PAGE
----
Two Russian metals firms that blazed a trail into the FTSE 100 are set to drop out of London's blue chip index this month, leaving questions about relations with investors, appetite for mining stocks and the benefits of a cumbersome premium listing.
The departure of precious metals miner Polymetal and steelmaker Evraz after less than two years signals the end — for now — of a move into the major league that had been expected to pave the way for more Russian arrivals.
It coincides with a debate about governance and controlling majorities at foreign-owned miners after investors were burnt by troubles at Kazakh miner ENRC and Indonesia-focused Bumi.
While Polymetal and Evraz both have large foreign shareholders — Evraz's biggest investor is Chelsea football club owner Roman Abramovich — they have primarily been caught out by falling metals prices and demand worries that spooked investors.
is still something that Russian companies
"Evraz definitely faced the problem that it was the only steel name in the FTSE 100," said analyst Boris Krasnojenov at Renaissance Capital in Moscow.
"There's been a fundamental sell-off of Russian steel that continues, and we don't see many bright spots that would support stocks. If any of the other steel mills were in the FTSE 100, they'd be in the same situation."
Polymetal has been hit by the sharpest drop in the gold price in 30 years and the relative weakness in silver.
Both shares have lost more than 40 percent this year, making Polymetal the 121st biggest by market capitalization and Evraz the 155th biggest.
Any company falling to 111th position or below is automatically deleted from the FTSE 100 each quarter, subject to confirmation from the exchange. The latest quarterly review will take effect at the end of this month.
While the exit can be primarily blamed on commodity markets, analysts and advisers say it could put Russian rivals off moving to once-coveted premium listings from global depositary receipts that already let international investors buy shares.
A premium listing gives companies access to a deeper pool of investment capital and opens the path to a high-profile FTSE index, but it also carries more requirements about governance, disclosure and ongoing reporting obligations.
"I wouldn't use the word hassle, but it is a question of cost benefit," Gary Schweitzer, a partner at Ernst & Young in Moscow who is also capital markets director and IPO leader.
"The premium listing, because of the requirements for the listing, in addition to ongoing reporting obligations, is right now less popular."
Russian potash producer Uralkali, for example, had been considering a premium listing about the time of Evraz and Polymetal's entrance to the FTSE but has since said it sees little additional shareholder value in moving up from GDRs.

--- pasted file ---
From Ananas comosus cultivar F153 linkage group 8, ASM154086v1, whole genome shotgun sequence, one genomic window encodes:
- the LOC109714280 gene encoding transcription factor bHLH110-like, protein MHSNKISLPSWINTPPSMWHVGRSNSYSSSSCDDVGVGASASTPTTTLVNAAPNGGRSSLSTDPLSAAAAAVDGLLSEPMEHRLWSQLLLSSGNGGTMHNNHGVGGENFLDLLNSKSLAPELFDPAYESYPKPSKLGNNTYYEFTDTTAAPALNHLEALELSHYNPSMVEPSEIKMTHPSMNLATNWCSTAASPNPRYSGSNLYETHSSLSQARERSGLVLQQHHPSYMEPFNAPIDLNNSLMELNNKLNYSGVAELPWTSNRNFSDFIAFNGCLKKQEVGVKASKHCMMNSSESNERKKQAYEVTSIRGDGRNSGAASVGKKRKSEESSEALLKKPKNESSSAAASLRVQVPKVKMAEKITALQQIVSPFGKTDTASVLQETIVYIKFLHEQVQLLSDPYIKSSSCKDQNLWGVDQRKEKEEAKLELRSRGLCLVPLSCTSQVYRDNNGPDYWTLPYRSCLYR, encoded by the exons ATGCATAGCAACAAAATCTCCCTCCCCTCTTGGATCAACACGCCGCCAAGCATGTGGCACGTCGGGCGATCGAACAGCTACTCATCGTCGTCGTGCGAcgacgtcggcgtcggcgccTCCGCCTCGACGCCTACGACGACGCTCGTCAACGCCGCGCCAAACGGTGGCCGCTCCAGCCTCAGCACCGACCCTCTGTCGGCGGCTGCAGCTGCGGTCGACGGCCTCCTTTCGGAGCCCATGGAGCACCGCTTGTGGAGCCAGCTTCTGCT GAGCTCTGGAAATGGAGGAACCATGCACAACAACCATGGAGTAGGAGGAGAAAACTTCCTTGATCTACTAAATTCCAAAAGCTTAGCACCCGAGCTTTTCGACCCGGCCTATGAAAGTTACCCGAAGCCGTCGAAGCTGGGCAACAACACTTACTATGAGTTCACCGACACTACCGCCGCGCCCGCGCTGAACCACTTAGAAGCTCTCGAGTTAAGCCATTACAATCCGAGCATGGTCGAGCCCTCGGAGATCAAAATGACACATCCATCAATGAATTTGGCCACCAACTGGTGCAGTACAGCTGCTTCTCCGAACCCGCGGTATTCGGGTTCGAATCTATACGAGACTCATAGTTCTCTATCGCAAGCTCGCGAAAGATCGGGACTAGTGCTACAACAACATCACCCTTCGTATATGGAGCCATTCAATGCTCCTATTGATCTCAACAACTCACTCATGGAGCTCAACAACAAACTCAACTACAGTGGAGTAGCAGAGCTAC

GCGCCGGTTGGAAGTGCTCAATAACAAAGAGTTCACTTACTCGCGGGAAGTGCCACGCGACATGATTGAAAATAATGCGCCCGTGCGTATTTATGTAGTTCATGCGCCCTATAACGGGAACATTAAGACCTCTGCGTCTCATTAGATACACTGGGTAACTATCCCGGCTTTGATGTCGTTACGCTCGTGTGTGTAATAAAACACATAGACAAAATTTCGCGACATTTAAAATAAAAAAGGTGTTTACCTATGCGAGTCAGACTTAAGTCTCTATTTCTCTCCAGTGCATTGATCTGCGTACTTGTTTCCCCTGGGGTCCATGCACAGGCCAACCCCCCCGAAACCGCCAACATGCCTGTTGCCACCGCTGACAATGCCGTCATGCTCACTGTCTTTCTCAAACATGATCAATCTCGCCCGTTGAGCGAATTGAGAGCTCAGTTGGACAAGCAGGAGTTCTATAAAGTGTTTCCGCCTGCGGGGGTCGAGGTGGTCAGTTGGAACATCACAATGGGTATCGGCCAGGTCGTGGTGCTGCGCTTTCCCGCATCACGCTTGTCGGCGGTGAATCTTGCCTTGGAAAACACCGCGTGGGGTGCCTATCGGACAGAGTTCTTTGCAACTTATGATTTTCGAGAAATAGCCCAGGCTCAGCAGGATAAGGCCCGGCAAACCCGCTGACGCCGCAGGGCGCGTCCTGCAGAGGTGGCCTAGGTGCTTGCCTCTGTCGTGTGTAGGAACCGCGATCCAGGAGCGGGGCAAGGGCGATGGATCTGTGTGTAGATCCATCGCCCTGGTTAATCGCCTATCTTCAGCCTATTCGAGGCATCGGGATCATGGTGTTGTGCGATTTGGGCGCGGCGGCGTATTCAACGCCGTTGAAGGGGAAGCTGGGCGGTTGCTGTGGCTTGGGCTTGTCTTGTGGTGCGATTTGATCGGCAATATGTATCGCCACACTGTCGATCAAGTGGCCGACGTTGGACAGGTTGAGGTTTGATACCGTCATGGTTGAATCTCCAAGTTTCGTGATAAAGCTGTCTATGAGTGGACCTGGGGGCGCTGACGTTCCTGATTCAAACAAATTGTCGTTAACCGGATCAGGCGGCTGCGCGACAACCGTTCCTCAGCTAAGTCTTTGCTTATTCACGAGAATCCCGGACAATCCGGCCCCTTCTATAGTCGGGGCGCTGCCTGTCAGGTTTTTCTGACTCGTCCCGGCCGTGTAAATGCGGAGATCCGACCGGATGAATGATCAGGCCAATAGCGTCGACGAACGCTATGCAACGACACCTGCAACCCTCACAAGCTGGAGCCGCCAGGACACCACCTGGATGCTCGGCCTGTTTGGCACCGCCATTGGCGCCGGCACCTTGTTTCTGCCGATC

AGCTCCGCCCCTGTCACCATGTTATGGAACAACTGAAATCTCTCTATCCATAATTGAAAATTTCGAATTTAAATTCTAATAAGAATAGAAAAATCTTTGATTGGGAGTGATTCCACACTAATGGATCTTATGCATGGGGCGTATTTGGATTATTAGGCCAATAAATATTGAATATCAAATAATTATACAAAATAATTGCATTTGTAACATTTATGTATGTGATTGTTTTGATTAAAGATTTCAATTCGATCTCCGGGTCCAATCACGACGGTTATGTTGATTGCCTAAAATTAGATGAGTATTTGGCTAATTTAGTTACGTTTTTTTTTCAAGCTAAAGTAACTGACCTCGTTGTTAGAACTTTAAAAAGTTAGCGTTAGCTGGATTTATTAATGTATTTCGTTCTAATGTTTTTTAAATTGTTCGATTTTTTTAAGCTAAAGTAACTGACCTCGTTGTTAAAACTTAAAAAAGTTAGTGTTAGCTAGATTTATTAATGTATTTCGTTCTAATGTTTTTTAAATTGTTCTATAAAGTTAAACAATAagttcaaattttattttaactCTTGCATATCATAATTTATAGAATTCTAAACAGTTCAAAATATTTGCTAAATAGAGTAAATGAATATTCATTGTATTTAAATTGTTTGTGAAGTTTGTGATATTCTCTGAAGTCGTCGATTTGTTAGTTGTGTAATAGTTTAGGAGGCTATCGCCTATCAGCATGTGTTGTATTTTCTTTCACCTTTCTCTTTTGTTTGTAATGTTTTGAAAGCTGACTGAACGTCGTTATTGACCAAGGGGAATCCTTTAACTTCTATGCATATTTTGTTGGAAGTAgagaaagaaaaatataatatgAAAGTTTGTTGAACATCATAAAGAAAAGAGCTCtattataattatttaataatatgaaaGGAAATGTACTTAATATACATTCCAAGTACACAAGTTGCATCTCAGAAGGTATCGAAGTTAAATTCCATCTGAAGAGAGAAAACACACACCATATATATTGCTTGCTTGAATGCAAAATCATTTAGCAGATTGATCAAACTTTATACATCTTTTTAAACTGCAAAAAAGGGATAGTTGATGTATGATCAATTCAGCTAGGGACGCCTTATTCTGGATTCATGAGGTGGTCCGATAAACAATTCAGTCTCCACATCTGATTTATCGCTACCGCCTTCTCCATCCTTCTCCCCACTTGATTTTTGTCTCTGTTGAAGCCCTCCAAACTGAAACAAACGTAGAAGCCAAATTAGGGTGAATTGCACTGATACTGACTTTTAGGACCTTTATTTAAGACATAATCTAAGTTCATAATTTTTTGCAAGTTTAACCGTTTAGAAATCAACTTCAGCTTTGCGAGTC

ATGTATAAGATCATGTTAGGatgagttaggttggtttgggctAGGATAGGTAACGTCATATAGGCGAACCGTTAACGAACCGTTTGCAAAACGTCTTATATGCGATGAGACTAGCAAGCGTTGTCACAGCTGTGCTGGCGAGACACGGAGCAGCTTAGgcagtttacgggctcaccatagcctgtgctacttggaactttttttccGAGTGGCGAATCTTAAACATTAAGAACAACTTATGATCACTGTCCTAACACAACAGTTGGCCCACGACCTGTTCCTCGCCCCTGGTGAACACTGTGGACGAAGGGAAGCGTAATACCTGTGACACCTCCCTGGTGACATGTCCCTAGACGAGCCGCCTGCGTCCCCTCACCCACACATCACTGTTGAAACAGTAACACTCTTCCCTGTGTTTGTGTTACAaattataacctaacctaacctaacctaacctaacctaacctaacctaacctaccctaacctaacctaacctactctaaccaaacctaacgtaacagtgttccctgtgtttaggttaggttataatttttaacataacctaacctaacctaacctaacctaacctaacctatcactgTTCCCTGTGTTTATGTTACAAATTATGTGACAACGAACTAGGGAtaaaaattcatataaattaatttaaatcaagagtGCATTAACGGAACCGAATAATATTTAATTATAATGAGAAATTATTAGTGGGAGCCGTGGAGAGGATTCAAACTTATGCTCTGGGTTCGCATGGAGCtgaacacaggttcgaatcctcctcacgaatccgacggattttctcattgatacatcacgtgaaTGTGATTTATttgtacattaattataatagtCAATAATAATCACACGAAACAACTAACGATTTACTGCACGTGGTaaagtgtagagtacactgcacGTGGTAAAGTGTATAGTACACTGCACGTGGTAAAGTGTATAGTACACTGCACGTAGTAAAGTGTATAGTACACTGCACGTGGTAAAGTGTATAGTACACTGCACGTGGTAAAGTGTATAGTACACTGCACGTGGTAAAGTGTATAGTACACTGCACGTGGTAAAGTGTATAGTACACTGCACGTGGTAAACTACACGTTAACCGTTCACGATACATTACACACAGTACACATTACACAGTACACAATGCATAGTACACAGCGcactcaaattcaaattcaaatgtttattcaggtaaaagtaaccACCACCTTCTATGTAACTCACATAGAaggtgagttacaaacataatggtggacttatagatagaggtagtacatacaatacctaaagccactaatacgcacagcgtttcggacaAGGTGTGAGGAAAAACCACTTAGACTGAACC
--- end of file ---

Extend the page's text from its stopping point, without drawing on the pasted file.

London's allure remains, and particularly for mining and metals groups, with Asia seen as a more strategic destination for firms seeking Chinese buyers or partners and a U.S. listing preferred for technology firms.
The London Stock Exchange's deputy head of primary markets, Jon Edwards, responsible for developing business in the former Soviet Union and Eastern Europe, said there was still appetite, with many metals firms preparing for a window of opportunity.
But he too pointed to the ongoing attraction of GDRs, which foreign investors often use to invest in companies based in emerging markets.
"[A premium listing] is still something that Russian companies may consider, but they will take a careful look at cost-benefit because the GDR market is still very effective," he said, pointing to Russian companies as among the most traded.
"It is still a very solid tool, a deep market, and there is quite strong liquidity."
Based on volumes so far this year, the LSE is expecting 2013 trade volumes of $300 billion on its international order book — or GDR market — the vast majority of which are Russian. This is up on historic levels but below a peak of $500 billion in 2011.
Undoubtedly, Russian and other former Soviet Union companies aiming for promotion will face deep skepticism from investors burnt by ENRC and BUM, who have questioned listing rules.
For now, the only remaining name from the former Soviet Union in the FTSE 100 is ENRC. Although the rules mean it looks set to retain its FTSE 100 place despite the 103rd biggest company, a potential buyout bid from its trio of billionaire founders may take it private.
"A company like Polymetal is a well-run company that has suffered from plunging gold and silver prices, but at the other end of the spectrum you have poor cost control, poor capital allocation, poor governance," said analyst Nik Stanojevic at stockbroker Brewin Dolphin.
Even once-darling stocks like Petropavlovsk offer a cautionary tale. Teetering on the verge of breaking into the FTSE 100 in 2009, the gold producer now looks like it could drop out of the FTSE 250, weighed down by a sharp drop in bullion prices, a strained balance sheet and aggressive short selling.
"The principle reason for being listed is to give you currency to buy things, and at the moment we are so lowly valued that it is an expensive exercise," Petropavlovsk chairman Peter Hambro said, adding that the company was not currently considering stepping back from a premium listing.